We then had an interlude with Augustine and Aquinas. Aquinas says NO animals are not proper, direct objects of charity, as they are not ends in themselves. Indeed, it would be, per Aquinas’s logic, charitable to a pig to make it into bacon, since this is a pig’s proper end. Augustine (City of God1.20) says we can kill any plant or animal and indeed (1.21) that we can kill many humans, if it’s legal to do so; the one thing we can’t kill is ourselves, as our life doesn’t belong to us.
Augustine also gave us a way to rethink the Phallus. Here’s Wolfe using some Derrida:
“The phallus is then both the very figure of sovereignty, ipseity, and at the same time ‘automatic, independent of will and even of desire’ ‘mechanical, already in itself prosthetic.’ ‘It it proper to man,’ he asks, ‘or else, already cut from man, is it a ‘something’, a thing, an a-human, inhuman what, which is, moreover scarcely more masculine than feminine? Neither animal nor human?” (98)
And here’s Augustine //City of God// 1.24, who asserts that in paradise man would have moved his penis at will rather than by lust. His evidence? Some people can wiggle their ears or their scalp. Also:
“Some, by lightly pressing their stomach, bring up an incredible quantity and variety of things they have swallowed, and produce whatever they please, quite whole, as if out of a bag. Some so accurately mimic the voices of birds and beasts and other men, that, unless they are seen, the difference cannot be told. Some have such command of their bowels, that they can break wind continuously at pleasure, so as to produce the effect of singing. I myself have known a man who was accustomed to sweat whenever he wished. It is well known that some weep when they please, and shed a flood of tears. But far more incredible is that which some of our brethren saw quite recently. There was a presbyter called Restitutus, in the parish of the Calamensian Church, who, as often as he pleased (and he was asked to do this by those who desired to witness so remarkable a phenomenon), on some one imitating the wailings of mourners, became so insensible, and lay in a state so like death, that not only had he no feeling when they pinched and pricked him, but even when fire was applied to him, and he was burned by it, he had no sense of pain except afterwards from the wound. And that his body remained motionless, not by reason of his self-command, but because he was insensible, was proved by the fact that he breathed no more than a dead man; and yet he said that, when any one spoke with more than ordinary distinctness, he heard the voice, but as if it were a long way off. Seeing, then, that even in this mortal and miserable life the body serves some men by many remarkable movements and moods beyond the ordinary course of nature, what reason is there for doubting that, before man was involved by his sin in this weak and corruptible condition, his members might have served his will for the propagation of offspring without lust?”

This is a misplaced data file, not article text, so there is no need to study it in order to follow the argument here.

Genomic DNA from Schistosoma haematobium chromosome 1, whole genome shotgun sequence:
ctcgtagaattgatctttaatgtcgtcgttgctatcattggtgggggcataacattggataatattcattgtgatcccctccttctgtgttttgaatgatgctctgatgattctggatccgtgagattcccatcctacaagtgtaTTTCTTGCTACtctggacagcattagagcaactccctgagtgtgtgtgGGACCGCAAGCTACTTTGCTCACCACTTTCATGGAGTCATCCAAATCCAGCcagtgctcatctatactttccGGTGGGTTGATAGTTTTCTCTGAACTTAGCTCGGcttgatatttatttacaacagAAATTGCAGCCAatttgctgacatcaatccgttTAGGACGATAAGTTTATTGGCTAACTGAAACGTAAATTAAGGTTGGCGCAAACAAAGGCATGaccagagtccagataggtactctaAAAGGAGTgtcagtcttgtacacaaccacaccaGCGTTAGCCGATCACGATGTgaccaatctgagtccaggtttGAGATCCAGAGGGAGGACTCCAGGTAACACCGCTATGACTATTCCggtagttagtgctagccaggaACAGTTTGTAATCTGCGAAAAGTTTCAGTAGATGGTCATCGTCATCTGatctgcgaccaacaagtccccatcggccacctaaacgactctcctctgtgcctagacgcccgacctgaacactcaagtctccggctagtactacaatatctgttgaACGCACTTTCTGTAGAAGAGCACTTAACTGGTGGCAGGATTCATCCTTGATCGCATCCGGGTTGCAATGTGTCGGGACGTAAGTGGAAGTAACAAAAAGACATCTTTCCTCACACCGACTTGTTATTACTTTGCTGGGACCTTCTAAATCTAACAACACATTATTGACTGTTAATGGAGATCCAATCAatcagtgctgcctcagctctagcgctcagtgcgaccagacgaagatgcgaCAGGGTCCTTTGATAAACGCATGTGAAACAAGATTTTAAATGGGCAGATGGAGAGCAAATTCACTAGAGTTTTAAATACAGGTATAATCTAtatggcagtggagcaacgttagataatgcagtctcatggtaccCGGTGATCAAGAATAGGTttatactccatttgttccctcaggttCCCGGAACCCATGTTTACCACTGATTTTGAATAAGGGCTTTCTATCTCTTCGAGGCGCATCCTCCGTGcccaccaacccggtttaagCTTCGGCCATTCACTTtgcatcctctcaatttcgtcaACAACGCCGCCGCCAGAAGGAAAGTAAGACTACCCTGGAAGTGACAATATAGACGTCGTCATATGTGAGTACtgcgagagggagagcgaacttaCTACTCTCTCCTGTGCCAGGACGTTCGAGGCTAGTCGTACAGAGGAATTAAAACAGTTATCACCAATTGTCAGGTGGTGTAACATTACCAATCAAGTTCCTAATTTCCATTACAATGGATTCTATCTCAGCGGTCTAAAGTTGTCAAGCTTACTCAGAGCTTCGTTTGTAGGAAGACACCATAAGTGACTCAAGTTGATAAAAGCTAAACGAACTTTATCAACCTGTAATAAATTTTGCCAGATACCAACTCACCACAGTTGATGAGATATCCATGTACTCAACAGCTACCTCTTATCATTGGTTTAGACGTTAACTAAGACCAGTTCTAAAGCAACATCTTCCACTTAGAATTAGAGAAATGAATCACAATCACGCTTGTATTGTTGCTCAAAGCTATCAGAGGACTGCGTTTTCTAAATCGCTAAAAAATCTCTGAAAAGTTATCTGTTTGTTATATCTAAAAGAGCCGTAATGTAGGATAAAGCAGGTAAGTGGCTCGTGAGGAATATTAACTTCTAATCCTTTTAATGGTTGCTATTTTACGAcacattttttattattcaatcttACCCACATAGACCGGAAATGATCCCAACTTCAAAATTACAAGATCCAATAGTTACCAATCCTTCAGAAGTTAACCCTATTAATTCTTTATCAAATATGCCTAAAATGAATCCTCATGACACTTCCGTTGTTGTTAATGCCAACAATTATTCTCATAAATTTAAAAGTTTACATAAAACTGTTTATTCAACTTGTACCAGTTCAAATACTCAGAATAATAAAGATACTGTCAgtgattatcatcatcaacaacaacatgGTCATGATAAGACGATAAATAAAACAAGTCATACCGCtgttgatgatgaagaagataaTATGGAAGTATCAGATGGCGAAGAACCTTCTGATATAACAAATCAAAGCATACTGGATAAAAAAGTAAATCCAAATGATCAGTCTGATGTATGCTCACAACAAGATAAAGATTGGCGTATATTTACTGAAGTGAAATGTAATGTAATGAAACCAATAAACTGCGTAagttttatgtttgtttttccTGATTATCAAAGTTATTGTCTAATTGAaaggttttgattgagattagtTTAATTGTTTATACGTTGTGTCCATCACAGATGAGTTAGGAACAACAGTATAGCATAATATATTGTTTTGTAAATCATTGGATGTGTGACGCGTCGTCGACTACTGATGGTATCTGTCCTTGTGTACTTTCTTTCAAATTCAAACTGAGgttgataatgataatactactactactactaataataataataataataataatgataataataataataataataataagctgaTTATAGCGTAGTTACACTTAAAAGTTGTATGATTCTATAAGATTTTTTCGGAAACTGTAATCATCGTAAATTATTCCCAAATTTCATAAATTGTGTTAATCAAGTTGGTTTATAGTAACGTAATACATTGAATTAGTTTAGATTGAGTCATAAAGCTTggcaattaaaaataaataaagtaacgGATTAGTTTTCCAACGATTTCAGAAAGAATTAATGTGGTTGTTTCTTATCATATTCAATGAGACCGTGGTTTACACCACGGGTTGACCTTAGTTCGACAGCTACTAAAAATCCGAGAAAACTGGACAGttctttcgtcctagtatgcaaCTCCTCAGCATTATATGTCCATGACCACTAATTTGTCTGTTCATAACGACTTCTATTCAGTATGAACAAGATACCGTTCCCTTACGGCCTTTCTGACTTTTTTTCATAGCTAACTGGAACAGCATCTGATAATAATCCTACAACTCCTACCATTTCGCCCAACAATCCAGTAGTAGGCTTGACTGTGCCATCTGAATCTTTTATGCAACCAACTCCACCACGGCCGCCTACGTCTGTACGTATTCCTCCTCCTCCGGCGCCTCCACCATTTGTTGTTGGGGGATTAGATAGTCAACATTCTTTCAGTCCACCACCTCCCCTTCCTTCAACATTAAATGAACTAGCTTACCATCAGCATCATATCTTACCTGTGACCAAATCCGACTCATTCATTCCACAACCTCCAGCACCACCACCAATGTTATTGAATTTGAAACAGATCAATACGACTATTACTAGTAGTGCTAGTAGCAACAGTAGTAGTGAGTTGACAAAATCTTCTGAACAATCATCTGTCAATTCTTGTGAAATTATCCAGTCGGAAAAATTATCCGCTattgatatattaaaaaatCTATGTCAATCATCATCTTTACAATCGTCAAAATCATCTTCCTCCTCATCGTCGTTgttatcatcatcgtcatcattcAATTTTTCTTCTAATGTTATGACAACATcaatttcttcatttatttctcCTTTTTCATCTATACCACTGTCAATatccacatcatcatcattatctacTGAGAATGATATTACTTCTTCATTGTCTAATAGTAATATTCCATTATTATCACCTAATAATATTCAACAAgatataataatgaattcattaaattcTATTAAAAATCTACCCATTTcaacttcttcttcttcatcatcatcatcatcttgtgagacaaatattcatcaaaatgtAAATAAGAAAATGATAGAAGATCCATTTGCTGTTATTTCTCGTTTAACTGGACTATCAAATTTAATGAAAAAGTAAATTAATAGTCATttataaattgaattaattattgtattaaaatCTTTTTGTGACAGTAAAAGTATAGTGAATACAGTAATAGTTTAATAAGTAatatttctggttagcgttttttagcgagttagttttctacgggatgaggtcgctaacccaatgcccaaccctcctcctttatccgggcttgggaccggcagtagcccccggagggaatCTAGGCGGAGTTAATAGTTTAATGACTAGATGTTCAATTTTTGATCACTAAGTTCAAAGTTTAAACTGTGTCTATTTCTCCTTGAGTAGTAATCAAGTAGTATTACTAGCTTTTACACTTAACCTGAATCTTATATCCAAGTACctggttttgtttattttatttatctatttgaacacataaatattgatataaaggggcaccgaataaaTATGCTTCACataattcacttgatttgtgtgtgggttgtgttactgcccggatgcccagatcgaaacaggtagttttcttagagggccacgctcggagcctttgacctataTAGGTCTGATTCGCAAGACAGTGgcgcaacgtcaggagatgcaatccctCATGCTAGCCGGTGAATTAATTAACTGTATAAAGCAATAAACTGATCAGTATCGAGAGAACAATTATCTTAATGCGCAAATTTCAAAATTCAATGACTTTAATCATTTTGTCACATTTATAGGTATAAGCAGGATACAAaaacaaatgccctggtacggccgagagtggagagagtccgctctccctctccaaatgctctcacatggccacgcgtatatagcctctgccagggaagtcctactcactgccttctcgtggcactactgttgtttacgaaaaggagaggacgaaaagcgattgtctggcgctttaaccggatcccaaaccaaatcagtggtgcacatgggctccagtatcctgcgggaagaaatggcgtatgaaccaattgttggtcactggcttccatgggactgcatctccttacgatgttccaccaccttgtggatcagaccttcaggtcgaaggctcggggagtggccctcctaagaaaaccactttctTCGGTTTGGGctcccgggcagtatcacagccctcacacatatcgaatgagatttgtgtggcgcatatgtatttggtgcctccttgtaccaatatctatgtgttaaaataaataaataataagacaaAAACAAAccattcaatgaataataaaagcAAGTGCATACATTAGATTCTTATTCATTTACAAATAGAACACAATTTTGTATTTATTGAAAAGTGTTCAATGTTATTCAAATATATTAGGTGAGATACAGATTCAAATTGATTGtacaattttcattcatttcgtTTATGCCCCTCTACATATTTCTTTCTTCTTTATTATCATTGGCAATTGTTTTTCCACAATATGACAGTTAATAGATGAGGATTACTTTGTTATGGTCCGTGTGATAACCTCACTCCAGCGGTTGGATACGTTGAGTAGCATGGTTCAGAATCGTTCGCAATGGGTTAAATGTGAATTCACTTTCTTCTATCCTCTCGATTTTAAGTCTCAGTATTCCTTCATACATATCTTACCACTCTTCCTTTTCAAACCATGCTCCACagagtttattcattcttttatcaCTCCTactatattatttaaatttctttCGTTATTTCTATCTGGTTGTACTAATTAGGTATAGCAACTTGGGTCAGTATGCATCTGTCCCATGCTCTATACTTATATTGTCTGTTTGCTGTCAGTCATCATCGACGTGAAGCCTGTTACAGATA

Notably, I just realized, his example ends up with someone who ends up insensate, like a corpse, as if THIS is evidence of the supreme potential of human will. This definitely deserves much more unpacking!
Penultimately, we talked about the Lay of Melion. What does it mean to flatter a wolf into joining you (and why does the text use precisely the same language to describe how Melion’s estranged wife was convinced to turn him back into a human?). What does Melion and his band eat when they’re committing outrages against first beasts and then humans? Is it unnatural for wolves to go to war, as the text says? We have a kind of Agamben model of sovereignty when Melion joins with Arthur, but we also notice that the wolves and their bodies have an innate resistance to authority that frustrates the pretensions of sovereignty (Foucault). And is a wolf that’s domesticated “desnaturé” (denatured), and in what sense?
Finally, we considered how the wolf, unable to talk, uses Arthur to achieve his vengeance and salvation. As in last week’s discussion, we have an animal turning a human into a tool or prosthesis for it. The wolf’s lack of human language is no problem so long as it can get a human to do its work for it.
Finally, we talked about the English Forest law, where the king had the pretension to be a sovereign (Agamben model), but finds himself stymied by the independent forces of deer and their bodies and desires (Foucault model).